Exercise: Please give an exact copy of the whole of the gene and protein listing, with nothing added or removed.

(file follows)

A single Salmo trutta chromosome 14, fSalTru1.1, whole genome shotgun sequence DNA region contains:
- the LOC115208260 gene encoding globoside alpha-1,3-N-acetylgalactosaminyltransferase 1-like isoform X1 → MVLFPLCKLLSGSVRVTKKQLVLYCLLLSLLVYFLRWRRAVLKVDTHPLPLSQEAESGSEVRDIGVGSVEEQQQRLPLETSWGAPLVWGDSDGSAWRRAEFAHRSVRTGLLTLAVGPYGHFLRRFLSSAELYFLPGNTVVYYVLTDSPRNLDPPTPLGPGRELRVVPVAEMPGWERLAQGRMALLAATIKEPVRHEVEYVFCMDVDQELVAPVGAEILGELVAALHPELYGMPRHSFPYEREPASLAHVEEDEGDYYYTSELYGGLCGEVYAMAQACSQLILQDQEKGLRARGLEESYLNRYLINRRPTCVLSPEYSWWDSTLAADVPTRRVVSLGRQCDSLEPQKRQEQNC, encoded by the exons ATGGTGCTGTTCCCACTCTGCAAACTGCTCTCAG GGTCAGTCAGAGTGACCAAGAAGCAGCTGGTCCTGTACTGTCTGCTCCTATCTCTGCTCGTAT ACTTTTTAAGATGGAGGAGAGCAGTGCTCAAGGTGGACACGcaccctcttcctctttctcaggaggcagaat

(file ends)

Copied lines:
A single Salmo trutta chromosome 14, fSalTru1.1, whole genome shotgun sequence DNA region contains:
- the LOC115208260 gene encoding globoside alpha-1,3-N-acetylgalactosaminyltransferase 1-like isoform X1 → MVLFPLCKLLSGSVRVTKKQLVLYCLLLSLLVYFLRWRRAVLKVDTHPLPLSQEAESGSEVRDIGVGSVEEQQQRLPLETSWGAPLVWGDSDGSAWRRAEFAHRSVRTGLLTLAVGPYGHFLRRFLSSAELYFLPGNTVVYYVLTDSPRNLDPPTPLGPGRELRVVPVAEMPGWERLAQGRMALLAATIKEPVRHEVEYVFCMDVDQELVAPVGAEILGELVAALHPELYGMPRHSFPYEREPASLAHVEEDEGDYYYTSELYGGLCGEVYAMAQACSQLILQDQEKGLRARGLEESYLNRYLINRRPTCVLSPEYSWWDSTLAADVPTRRVVSLGRQCDSLEPQKRQEQNC, encoded by the exons ATGGTGCTGTTCCCACTCTGCAAACTGCTCTCAG GGTCAGTCAGAGTGACCAAGAAGCAGCTGGTCCTGTACTGTCTGCTCCTATCTCTGCTCGTAT ACTTTTTAAGATGGAGGAGAGCAGTGCTCAAGGTGGACACGcaccctcttcctctttctcaggaggcagaat